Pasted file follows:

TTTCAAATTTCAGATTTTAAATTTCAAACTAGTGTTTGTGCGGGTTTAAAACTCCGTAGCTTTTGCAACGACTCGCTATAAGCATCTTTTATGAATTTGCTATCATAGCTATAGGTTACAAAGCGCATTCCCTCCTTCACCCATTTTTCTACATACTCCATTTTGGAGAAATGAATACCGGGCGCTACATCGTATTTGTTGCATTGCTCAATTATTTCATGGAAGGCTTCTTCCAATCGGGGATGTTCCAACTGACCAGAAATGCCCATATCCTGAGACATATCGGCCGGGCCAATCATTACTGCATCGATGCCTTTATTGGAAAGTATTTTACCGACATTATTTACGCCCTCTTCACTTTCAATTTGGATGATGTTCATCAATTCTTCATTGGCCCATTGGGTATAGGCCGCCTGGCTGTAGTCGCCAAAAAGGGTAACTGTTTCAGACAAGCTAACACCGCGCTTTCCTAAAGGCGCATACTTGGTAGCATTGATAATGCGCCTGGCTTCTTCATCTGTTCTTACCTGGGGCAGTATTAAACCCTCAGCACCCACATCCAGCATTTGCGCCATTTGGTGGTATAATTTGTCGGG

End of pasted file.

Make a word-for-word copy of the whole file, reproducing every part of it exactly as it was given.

TTTCAAATTTCAGATTTTAAATTTCAAACTAGTGTTTGTGCGGGTTTAAAACTCCGTAGCTTTTGCAACGACTCGCTATAAGCATCTTTTATGAATTTGCTATCATAGCTATAGGTTACAAAGCGCATTCCCTCCTTCACCCATTTTTCTACATACTCCATTTTGGAGAAATGAATACCGGGCGCTACATCGTATTTGTTGCATTGCTCAATTATTTCATGGAAGGCTTCTTCCAATCGGGGATGTTCCAACTGACCAGAAATGCCCATATCCTGAGACATATCGGCCGGGCCAATCATTACTGCATCGATGCCTTTATTGGAAAGTATTTTACCGACATTATTTACGCCCTCTTCACTTTCAATTTGGATGATGTTCATCAATTCTTCATTGGCCCATTGGGTATAGGCCGCCTGGCTGTAGTCGCCAAAAAGGGTAACTGTTTCAGACAAGCTAACACCGCGCTTTCCTAAAGGCGCATACTTGGTAGCATTGATAATGCGCCTGGCTTCTTCATCTGTTCTTACCTGGGGCAGTATTAAACCCTCAGCACCCACATCCAGCATTTGCGCCATTTGGTGGTATAATTTGTCGGG